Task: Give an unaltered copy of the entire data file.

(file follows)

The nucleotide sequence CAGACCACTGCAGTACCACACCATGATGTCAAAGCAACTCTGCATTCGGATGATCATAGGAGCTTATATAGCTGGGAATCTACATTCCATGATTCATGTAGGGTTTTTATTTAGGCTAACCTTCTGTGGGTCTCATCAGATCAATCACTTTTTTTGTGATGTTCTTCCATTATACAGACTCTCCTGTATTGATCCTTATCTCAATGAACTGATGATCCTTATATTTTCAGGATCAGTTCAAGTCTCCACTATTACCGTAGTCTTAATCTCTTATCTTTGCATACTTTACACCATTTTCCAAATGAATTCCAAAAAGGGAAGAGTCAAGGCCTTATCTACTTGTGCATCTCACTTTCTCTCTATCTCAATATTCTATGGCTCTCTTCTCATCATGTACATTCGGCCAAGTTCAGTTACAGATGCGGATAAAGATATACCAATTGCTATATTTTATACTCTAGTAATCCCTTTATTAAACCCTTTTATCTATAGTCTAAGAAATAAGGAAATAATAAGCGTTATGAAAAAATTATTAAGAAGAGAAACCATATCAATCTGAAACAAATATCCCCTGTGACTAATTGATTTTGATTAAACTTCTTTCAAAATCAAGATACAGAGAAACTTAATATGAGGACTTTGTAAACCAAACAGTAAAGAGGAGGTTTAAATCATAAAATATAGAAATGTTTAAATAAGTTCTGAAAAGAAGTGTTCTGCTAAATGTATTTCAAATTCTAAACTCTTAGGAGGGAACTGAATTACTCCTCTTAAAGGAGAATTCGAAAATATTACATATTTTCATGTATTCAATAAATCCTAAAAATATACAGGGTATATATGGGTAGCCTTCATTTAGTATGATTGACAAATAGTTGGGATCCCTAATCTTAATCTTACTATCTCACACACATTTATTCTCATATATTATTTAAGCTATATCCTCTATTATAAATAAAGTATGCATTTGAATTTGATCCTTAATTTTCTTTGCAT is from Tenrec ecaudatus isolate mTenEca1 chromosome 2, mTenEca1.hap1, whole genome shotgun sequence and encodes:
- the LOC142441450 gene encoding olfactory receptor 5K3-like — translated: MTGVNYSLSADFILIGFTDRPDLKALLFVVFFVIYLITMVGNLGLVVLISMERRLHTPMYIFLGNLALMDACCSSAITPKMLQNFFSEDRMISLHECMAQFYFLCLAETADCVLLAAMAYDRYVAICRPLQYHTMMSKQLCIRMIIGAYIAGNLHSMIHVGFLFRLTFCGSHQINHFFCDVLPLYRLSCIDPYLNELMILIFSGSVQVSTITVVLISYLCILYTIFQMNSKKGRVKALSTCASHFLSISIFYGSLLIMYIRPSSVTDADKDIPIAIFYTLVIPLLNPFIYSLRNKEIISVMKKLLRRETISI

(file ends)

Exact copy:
The nucleotide sequence CAGACCACTGCAGTACCACACCATGATGTCAAAGCAACTCTGCATTCGGATGATCATAGGAGCTTATATAGCTGGGAATCTACATTCCATGATTCATGTAGGGTTTTTATTTAGGCTAACCTTCTGTGGGTCTCATCAGATCAATCACTTTTTTTGTGATGTTCTTCCATTATACAGACTCTCCTGTATTGATCCTTATCTCAATGAACTGATGATCCTTATATTTTCAGGATCAGTTCAAGTCTCCACTATTACCGTAGTCTTAATCTCTTATCTTTGCATACTTTACACCATTTTCCAAATGAATTCCAAAAAGGGAAGAGTCAAGGCCTTATCTACTTGTGCATCTCACTTTCTCTCTATCTCAATATTCTATGGCTCTCTTCTCATCATGTACATTCGGCCAAGTTCAGTTACAGATGCGGATAAAGATATACCAATTGCTATATTTTATACTCTAGTAATCCCTTTATTAAACCCTTTTATCTATAGTCTAAGAAATAAGGAAATAATAAGCGTTATGAAAAAATTATTAAGAAGAGAAACCATATCAATCTGAAACAAATATCCCCTGTGACTAATTGATTTTGATTAAACTTCTTTCAAAATCAAGATACAGAGAAACTTAATATGAGGACTTTGTAAACCAAACAGTAAAGAGGAGGTTTAAATCATAAAATATAGAAATGTTTAAATAAGTTCTGAAAAGAAGTGTTCTGCTAAATGTATTTCAAATTCTAAACTCTTAGGAGGGAACTGAATTACTCCTCTTAAAGGAGAATTCGAAAATATTACATATTTTCATGTATTCAATAAATCCTAAAAATATACAGGGTATATATGGGTAGCCTTCATTTAGTATGATTGACAAATAGTTGGGATCCCTAATCTTAATCTTACTATCTCACACACATTTATTCTCATATATTATTTAAGCTATATCCTCTATTATAAATAAAGTATGCATTTGAATTTGATCCTTAATTTTCTTTGCAT is from Tenrec ecaudatus isolate mTenEca1 chromosome 2, mTenEca1.hap1, whole genome shotgun sequence and encodes:
- the LOC142441450 gene encoding olfactory receptor 5K3-like — translated: MTGVNYSLSADFILIGFTDRPDLKALLFVVFFVIYLITMVGNLGLVVLISMERRLHTPMYIFLGNLALMDACCSSAITPKMLQNFFSEDRMISLHECMAQFYFLCLAETADCVLLAAMAYDRYVAICRPLQYHTMMSKQLCIRMIIGAYIAGNLHSMIHVGFLFRLTFCGSHQINHFFCDVLPLYRLSCIDPYLNELMILIFSGSVQVSTITVVLISYLCILYTIFQMNSKKGRVKALSTCASHFLSISIFYGSLLIMYIRPSSVTDADKDIPIAIFYTLVIPLLNPFIYSLRNKEIISVMKKLLRRETISI